And our world is littered with just the chaos and the confusion, and the broken marriages and the devastated families, and the pain and the difficulty of living lives doing our own will. You may think of the star who recently passed away. He was kind of living the high life, living his own way to the max, to the top. And his name was Cory Monteith; he was a star of Glee. He was living the high life; but even at your very best, attaining to success and riches and wealth, and getting with women, and doing whatever you want—still ends in emptiness.
You hear about a thirty-one-year-old guy dying in a hotel room alone in Vancouver. You see, our sin against God is evidenced by our sin against people made in his image. And we see it in our own lives; we see the pain, and the symptoms, and the difficulty of it. But this text, it says that the whole world is guilty. Look at verse 20. "Therefore by the deeds of the law no flesh will be justified in his sight, for by the law is the knowledge of sin."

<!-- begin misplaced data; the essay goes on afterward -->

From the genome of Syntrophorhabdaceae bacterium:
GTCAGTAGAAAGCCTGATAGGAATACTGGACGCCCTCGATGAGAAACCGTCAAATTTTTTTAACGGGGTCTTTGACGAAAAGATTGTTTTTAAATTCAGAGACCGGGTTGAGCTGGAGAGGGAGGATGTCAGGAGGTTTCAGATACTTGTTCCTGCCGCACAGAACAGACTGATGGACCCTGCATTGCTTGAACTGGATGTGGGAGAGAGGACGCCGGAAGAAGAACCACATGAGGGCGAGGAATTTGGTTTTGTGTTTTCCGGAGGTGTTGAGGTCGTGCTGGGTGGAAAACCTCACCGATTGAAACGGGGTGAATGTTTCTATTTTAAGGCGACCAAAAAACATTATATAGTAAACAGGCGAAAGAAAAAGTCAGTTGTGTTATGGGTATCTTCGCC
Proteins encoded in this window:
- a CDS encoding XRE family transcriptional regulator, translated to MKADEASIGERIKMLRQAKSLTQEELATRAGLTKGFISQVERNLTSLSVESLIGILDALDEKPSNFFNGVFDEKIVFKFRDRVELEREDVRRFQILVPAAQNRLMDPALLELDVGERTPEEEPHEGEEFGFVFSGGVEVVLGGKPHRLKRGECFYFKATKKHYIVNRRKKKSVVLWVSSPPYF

Yeah, you could try to work hard and keep the law. You'd be like, "Well, I didn't know about this law. What was this?" Well, it's written in all of our hearts. It's in our conscience. But you say, "Well, I'm going to try really hard now. I'm going to keep that law. I'm going to be extra nice. I'm going to get on Pinterest and, you know, make some people some cakes and like, knit them and crochet them things. And I'm just going to be the love guy now. I'm gonna work so hard."